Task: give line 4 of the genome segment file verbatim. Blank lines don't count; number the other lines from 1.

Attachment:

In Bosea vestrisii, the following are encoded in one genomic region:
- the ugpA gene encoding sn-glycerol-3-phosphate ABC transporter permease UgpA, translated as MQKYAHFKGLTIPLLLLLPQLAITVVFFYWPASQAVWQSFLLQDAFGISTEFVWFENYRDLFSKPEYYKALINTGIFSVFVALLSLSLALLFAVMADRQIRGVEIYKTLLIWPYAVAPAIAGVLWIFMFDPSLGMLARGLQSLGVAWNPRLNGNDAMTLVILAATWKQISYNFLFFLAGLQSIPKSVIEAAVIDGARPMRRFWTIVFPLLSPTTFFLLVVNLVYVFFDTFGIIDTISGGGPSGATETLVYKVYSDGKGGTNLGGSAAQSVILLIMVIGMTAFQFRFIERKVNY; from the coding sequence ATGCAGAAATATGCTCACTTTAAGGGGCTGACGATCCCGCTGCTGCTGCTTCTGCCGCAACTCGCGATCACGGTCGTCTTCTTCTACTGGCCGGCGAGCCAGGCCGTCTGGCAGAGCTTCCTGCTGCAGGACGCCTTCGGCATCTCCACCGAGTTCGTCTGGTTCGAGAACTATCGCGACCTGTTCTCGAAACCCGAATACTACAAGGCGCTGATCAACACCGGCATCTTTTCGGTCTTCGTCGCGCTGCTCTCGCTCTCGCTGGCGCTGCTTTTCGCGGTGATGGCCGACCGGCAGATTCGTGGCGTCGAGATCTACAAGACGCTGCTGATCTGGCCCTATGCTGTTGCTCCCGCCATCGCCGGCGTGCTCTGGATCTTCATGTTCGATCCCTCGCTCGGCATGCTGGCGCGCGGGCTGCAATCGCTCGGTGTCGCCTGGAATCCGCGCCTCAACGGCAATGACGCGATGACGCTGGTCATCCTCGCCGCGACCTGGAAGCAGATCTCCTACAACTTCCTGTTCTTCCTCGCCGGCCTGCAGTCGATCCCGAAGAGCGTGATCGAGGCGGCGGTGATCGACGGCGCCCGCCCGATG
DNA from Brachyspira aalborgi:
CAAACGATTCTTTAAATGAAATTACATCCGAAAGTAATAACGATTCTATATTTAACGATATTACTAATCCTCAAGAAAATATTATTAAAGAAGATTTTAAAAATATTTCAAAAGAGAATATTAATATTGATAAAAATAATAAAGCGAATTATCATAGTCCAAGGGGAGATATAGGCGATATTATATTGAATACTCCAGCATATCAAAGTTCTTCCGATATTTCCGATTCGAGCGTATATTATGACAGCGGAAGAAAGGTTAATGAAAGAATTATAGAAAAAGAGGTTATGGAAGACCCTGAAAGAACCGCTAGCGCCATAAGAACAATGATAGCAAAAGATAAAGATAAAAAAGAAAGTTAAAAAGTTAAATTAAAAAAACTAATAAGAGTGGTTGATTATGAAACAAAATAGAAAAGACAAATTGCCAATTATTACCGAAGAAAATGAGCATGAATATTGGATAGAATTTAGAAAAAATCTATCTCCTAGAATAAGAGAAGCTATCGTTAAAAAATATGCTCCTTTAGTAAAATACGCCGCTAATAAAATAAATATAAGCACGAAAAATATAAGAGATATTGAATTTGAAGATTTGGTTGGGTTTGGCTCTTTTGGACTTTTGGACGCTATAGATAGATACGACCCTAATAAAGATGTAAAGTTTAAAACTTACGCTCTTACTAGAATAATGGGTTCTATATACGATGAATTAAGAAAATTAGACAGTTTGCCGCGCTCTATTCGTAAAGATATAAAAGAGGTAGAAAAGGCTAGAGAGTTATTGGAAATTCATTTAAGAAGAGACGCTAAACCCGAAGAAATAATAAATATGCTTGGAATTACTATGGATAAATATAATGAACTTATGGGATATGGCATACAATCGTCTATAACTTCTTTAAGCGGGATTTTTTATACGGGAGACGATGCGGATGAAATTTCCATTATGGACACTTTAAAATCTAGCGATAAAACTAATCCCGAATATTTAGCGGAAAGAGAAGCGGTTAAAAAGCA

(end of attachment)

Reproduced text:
CAAACGATTCTTTAAATGAAATTACATCCGAAAGTAATAACGATTCTATATTTAACGATATTACTAATCCTCAAGAAAATATTATTAAAGAAGATTTTAAAAATATTTCAAAAGAGAATATTAATATTGATAAAAATAATAAAGCGAATTATCATAGTCCAAGGGGAGATATAGGCGATATTATATTGAATACTCCAGCATATCAAAGTTCTTCCGATATTTCCGATTCGAGCGTATATTATGACAGCGGAAGAAAGGTTAATGAAAGAATTATAGAAAAAGAGGTTATGGAAGACCCTGAAAGAACCGCTAGCGCCATAAGAACAATGATAGCAAAAGATAAAGATAAAAAAGAAAGTTAAAAAGTTAAATTAAAAAAACTAATAAGAGTGGTTGATTATGAAACAAAATAGAAAAGACAAATTGCCAATTATTACCGAAGAAAATGAGCATGAATATTGGATAGAATTTAGAAAAAATCTATCTCCTAGAATAAGAGAAGCTATCGTTAAAAAATATGCTCCTTTAGTAAAATACGCCGCTAATAAAATAAATATAAGCACGAAAAATATAAGAGATATTGAATTTGAAGATTTGGTTGGGTTTGGCTCTTTTGGACTTTTGGACGCTATAGATAGATACGACCCTAATAAAGATGTAAAGTTTAAAACTTACGCTCTTACTAGAATAATGGGTTCTATATACGATGAATTAAGAAAATTAGACAGTTTGCCGCGCTCTATTCGTAAAGATATAAAAGAGGTAGAAAAGGCTAGAGAGTTATTGGAAATTCATTTAAGAAGAGACGCTAAACCCGAAGAAATAATAAATATGCTTGGAATTACTATGGATAAATATAATGAACTTATGGGATATGGCATACAATCGTCTATAACTTCTTTAAGCGGGATTTTTTATACGGGAGACGATGCGGATGAAATTTCCATTATGGACACTTTAAAATCTAGCGATAAAACTAATCCCGAATATTTAGCGGAAAGAGAAGCGGTTAAAAAGCA